Your use of color is dramatic, intense, yet sensitive. You must have strong opinions pertaining to the way you use color; what are they? I love the colors found in nature. Whenever I paint, I am seeking to honestly portray the colors that I see. I am fascinated with the color wheel and the principles of warm light vs cool shadows and cool light vs warm shadows.
I sense in some of your works a Maxfield Parrish influence, is that my imagination gone awry? You’re very perceptive, John! Early on in my art training at a university that mostly taught abstract expressionism, I came across a book by Maxfield Parrish. It was like a breath of fresh air to see a representational painter use color the way he did — particularIy the way he painted sunlight and shadow. I now look to other artists for inspiration but he was certainly a big influence when I was younger.
What colors are typically found on your palette? Titanium White, Cadmium Yellow Light, Cadmium Yellow Deep, Yellow Ochre, Cadmium Orange, Cadmium Red Light, Quinacridone Rose, Transparent Red Iron Oxide, Viridian, Cerulean, Cobalt Blue and Ultramarine Blue.
How do you determine the color scheme for a painting? For most paintings, I rely on nature to guide me with a color scheme. I feel that the closer I get to nature, the better the color will be. Although, sometimes it’s not only a matter of painting the color you see, but painting the color you feel. For an indoor painting, such as a portrait with a neutral colored background, I will do some color studies to determine the color scheme. I want the painting to have a color harmony and so will often incorporate some of the colors in the figure or their clothing in the background color.
“I try to always be aware of the light source — its brightness and temperature. I determine what the temperature of the light is and then look for colors in the shadow that are opposite on the color wheel. Of course getting the values right is critical.”
Many of your works exhibit a wonderful sensitivity to reflected light; what determines the value and color of reflected light? I am fascinated by reflected light and how it affects the color and value around it — and particularly in the shadows. In the shadows there is more temperature change than value change. I never want the value in the shadow side to be as light as the value in the light side. I often think in terms of planes and how light is reflected off of them. For example, outdoors on a sunny day I’m conscious of planes facing up being affected by the sky, and planes facing down being affected by the warm reflected light of the earth bouncing back up.
Please explain your painting process. Simple to complex; general to specific. I like to start my paintings by drawing in the big shapes with a brush, then placing my darkest dark and brightest color early on so that I can determine my values and colors accurately. After that it is series of adjustments and refinements over the entire canvas. I rarely finish a painting in one go, but prefer to work in stages, letting each stage dry before I add another layer. I often scrape off excess thick paint with a palette knife, which creates a smoother underpainting upon which I can build.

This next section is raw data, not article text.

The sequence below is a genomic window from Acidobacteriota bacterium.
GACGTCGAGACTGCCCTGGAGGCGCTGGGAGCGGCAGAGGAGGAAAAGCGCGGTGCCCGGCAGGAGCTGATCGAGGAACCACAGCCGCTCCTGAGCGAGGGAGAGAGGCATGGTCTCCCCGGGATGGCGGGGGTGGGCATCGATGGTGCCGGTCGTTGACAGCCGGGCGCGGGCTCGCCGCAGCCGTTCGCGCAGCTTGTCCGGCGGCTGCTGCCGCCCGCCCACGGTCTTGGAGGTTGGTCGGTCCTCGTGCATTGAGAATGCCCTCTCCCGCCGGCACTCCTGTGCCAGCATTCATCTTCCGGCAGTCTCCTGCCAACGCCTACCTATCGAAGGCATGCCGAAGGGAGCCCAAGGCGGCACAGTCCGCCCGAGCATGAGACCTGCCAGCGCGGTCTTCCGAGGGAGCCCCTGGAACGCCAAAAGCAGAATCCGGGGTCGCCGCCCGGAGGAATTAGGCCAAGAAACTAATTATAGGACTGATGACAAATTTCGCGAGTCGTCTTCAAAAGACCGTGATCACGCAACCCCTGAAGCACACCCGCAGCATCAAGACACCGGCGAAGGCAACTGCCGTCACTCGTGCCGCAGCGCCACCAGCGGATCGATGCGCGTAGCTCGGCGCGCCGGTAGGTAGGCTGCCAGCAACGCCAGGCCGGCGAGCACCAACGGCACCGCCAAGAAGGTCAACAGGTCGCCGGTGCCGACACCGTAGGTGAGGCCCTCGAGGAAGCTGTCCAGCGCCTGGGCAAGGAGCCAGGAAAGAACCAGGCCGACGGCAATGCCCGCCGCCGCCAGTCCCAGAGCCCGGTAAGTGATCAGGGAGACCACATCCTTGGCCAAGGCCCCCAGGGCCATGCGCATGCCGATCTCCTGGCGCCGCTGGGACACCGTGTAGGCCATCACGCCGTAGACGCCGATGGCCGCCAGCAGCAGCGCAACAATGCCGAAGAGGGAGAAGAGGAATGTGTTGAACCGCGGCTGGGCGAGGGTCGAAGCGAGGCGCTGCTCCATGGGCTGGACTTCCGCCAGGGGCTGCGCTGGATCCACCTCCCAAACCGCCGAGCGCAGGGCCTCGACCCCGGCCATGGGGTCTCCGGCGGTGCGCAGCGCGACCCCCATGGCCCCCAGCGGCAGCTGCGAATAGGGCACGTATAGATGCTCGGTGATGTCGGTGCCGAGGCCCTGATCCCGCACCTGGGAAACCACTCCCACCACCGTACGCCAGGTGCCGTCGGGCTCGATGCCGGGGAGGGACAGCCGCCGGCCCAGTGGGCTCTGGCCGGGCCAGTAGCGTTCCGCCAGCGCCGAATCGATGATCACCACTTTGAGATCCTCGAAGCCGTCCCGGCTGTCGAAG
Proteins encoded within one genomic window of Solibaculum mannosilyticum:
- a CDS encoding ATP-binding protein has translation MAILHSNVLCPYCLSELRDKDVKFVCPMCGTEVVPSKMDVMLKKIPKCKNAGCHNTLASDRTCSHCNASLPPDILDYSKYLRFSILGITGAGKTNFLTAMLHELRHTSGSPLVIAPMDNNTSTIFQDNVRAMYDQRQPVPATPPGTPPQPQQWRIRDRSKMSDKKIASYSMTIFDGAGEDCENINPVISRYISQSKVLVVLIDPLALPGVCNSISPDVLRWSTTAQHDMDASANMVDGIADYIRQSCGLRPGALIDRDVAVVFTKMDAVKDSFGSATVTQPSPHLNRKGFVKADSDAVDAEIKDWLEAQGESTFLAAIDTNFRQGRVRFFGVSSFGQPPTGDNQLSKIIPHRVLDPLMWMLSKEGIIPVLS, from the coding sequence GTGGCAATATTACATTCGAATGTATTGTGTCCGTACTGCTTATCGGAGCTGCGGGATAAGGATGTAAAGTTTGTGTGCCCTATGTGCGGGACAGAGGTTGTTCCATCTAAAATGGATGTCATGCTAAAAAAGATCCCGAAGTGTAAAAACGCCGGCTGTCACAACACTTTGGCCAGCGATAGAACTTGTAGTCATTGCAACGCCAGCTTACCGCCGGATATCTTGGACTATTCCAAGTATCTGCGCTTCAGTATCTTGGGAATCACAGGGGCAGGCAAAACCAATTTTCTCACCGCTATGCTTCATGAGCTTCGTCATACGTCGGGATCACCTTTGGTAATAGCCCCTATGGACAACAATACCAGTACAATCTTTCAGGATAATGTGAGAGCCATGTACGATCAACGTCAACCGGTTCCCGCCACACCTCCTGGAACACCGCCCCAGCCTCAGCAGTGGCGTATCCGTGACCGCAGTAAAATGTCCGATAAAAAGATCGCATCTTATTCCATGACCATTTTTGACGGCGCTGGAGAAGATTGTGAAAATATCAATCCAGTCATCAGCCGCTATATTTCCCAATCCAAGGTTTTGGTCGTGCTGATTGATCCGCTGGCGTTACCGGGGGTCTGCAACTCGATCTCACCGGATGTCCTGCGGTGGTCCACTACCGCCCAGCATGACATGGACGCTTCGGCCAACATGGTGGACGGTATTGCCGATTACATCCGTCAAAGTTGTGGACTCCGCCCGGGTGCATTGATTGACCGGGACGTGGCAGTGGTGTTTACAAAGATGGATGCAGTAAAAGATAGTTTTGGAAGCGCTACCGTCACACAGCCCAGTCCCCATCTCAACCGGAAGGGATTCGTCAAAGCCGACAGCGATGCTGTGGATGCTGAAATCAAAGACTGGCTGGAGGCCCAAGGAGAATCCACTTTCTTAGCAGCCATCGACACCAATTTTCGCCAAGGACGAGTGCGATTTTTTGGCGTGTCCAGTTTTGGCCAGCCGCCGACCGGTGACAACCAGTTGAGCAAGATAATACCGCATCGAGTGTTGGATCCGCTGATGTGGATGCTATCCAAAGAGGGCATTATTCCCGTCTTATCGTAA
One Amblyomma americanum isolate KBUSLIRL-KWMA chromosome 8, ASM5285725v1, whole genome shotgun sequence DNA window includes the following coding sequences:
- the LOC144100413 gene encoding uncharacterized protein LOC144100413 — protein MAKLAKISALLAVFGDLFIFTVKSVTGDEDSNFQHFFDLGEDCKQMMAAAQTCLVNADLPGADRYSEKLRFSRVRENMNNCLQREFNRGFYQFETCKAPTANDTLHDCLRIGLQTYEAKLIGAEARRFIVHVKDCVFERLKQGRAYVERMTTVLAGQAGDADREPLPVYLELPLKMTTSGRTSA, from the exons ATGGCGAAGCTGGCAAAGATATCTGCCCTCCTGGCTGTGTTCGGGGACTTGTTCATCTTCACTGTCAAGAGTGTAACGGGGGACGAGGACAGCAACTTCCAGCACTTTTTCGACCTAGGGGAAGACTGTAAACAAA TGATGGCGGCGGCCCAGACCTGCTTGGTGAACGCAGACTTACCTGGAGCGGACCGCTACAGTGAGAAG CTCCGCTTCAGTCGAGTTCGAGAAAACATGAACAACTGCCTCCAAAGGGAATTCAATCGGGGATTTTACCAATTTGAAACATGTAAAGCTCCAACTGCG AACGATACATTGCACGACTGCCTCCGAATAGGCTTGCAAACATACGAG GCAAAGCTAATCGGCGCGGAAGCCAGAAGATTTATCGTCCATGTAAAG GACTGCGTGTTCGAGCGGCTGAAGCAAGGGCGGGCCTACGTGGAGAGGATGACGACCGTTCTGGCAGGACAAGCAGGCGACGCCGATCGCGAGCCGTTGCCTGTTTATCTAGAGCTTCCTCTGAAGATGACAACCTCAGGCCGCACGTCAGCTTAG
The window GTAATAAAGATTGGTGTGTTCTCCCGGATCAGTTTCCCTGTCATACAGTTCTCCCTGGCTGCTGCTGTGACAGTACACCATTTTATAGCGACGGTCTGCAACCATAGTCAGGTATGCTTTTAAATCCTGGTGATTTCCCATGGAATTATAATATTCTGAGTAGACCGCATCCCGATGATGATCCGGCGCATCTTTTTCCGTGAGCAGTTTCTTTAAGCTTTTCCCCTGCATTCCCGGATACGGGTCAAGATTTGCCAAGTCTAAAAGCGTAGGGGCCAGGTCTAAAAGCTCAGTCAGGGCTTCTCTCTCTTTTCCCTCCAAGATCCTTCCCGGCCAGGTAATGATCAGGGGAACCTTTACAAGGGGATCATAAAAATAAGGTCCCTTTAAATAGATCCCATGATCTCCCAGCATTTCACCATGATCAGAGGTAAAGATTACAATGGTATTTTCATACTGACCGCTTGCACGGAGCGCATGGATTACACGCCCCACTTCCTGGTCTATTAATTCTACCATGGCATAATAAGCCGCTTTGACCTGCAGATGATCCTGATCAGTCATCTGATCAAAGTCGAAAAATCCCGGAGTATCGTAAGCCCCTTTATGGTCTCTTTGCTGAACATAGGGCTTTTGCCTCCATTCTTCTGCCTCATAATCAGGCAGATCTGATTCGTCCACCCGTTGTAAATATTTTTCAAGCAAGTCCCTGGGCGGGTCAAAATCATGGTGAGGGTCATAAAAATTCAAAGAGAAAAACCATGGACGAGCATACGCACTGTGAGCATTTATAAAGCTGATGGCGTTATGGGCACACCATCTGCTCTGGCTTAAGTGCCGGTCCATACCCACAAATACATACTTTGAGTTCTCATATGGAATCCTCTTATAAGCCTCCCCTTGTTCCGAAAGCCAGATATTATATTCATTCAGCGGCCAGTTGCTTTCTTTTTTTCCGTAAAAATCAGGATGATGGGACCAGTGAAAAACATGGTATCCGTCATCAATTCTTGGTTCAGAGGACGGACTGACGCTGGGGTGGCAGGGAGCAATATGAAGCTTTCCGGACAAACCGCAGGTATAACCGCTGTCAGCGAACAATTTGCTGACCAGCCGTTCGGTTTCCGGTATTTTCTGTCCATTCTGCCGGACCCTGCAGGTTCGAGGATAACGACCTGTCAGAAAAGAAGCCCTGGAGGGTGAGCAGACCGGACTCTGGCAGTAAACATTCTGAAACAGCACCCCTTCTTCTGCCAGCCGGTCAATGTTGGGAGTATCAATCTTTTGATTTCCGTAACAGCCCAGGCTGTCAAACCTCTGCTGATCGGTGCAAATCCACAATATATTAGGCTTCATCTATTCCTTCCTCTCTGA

How much knowledge of human and animal anatomy do you possess? I have a basic knowledge of human and animal anatomy.
Place these words in order of importance: color, technique, drawing, composition, framing, value, concept. This is tricky and I feel the order can change with different paintings. Concept, drawing, value, color, composition, technique, framing?
How do you suggest someone go about improving their drawing? Work, work, work. Keep a sketchbook. There is just no substitute for mileage on your pencil or brush.
What advice do you have for those wanting to make fine art their full-time profession? Work hard at doing the very best work you possibly can. Never stop learning and growing. Follow your heart and passion. Keep the overhead low. It has been an extremely rewarding profession for me and I heartily recommend it!
How do you determine the price for your work? Discussing money is my least favorite part of this job. I have relied on my agents for guidance in the area of pricing. They usually price my work quite a bit higher than I would, so that has worked out well!
If you weren’t an artist, what would you like to do for a living? Maybe a guitar player, except that I don’t like performing.
Any exciting things in the works? A possible three-man show with two much-respected friends and a possible relocation. But I’m not at liberty to discuss either of these at this time.
Thank you, John, for this honor of appearing on your blog. I have long enjoyed reading your informative and insightful interviews with so many talented artists.
For more of Tennison’s work
I sincerely thank you for taking the time to do this interview with me, James. I’m so pleased to be able to share your extraordinary talent with others.
John Pototschnik is an Art Renewal Center Associate Living Master
To view his art and bio, please click HERE.